This comes from reading 19 of Economics, factors influencing currency values. Why does an expansionary monetary policy cause the real interest rate to drop? Why the real rate and not the nominal rate? Thanks, HM
Because an expansionary monetary policy usually causes inflation which reduces the real rate but not the nominal rate. real rate = nominal rate - inflation Also an expansionary monetary policy in itself usually involves a reduction in the nominal rate by the authorities, reducing the real rate even further.
Almost pedpenny (1+Real) = (1+Nominal)/(1 + Inflation) shortcut Nominal - Inflation = Real Be sure to know the whole formula and not just the shortcut. Expansionary Monetary Police, logically, money will need to be cheap (low discount & fed funds rate) in order to encourage people and companies to borrow and grow.
I prefer to take shortcuts in life!
Haha, me too. But I have a feeling it won’t fly on a certain Saturday in June. Do you know for certain if we need to know both or just the easy one?
Not sure, I havnt even looked at level two economics yet, as it was one my strong points in Uni, but once you know the one you presented, I dont think remembering the other will be tough
It’s your last comment that explained it the best. Now with fiscal policy, the impact on real rate is the opposite. A govt that maintains tight fiscal policy tends to cause the real rate to go down, thus negatively impacting currency value. What’s the connection here? pedpenny Wrote: ------------------------------------------------------- > Because an expansionary monetary policy usually > causes inflation which reduces the real rate but > not the nominal rate. > > real rate = nominal rate - inflation > > Also an expansionary monetary policy in itself > usually involves a reduction in the nominal rate > by the authorities, reducing the real rate even > further.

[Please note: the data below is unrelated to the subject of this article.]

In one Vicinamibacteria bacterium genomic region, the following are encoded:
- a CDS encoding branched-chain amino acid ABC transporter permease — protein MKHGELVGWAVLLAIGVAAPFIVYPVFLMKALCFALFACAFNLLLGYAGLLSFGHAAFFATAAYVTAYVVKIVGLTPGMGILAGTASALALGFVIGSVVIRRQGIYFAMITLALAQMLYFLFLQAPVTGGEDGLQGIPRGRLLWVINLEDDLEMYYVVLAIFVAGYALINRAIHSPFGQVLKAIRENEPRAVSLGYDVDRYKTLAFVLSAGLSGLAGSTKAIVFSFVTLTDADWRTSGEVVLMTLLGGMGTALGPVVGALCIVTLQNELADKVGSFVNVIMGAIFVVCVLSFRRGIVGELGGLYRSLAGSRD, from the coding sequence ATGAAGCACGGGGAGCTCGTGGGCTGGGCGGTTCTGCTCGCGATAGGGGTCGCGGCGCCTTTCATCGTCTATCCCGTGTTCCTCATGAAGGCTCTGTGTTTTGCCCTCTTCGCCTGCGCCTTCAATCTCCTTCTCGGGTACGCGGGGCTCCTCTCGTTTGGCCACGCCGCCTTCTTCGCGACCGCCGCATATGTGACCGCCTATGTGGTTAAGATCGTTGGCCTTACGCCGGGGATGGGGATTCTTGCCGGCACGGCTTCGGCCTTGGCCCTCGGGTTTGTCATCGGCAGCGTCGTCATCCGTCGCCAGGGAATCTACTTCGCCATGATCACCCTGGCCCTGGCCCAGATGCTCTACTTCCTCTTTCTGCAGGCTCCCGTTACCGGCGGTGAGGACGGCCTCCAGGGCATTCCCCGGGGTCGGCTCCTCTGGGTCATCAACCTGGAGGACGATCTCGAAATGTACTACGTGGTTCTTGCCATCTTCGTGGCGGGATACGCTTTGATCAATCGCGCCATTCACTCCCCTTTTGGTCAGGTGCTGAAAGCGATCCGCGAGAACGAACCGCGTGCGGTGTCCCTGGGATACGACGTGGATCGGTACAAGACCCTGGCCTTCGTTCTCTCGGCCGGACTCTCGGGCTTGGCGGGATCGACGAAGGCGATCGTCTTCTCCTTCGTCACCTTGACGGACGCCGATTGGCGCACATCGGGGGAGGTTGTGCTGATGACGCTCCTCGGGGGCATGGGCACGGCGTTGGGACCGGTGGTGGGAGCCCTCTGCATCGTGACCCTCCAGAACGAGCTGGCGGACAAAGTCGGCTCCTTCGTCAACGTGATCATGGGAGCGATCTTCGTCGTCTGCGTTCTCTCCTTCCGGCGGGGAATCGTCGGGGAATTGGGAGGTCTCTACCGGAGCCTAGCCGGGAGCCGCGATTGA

Not too sure about this one, I would guess that a tight fiscal policy leads to a decrease in growth/aggregate demand, and therefore a reduction in spending by both the public and private sector, which leads to an increase in saving/decares in borrowing, and so the interest rate’s fall. Also possibly as the government is trying to rein in borrowing through its tight fiscal policy, may directly lead to a reduction in the real interest rate through less borrowing by the government.
Let me throw this out there. Monetary Policy = Fed = Discount Rate adjustment. Fed funds rate follows these policies as well. Fed controls interest rates. Fiscal Policy = Taxation. High taxes reduce consumption, low taxes encourage consumption overall. These two parties remain independent allowing for checks and balances within our economic infrastructure. I think Ped hit it right, I’m having a hard time seeing fiscal policy influence interest rates.
Ya its based on the IS LM model, it reduces consumption and therefore the IS curve shifts in, which leads to a fall in interest rates, its a keynesian view on things. But as Quantjock said it probably doesnt have any influence on interest rates in reality
Here’s another possible explanation. Lose fiscal policy is associated with increased govt. debt, which in turn causes nominal interest rates to rise (crowding out theory). If nominal rates rise and inflation expectations remain in check, the real rate should increase also.
The opposite then would be tight fiscal poicy, whichs leads to a fall in nominal rate’s, through the crowding in effect on the private sector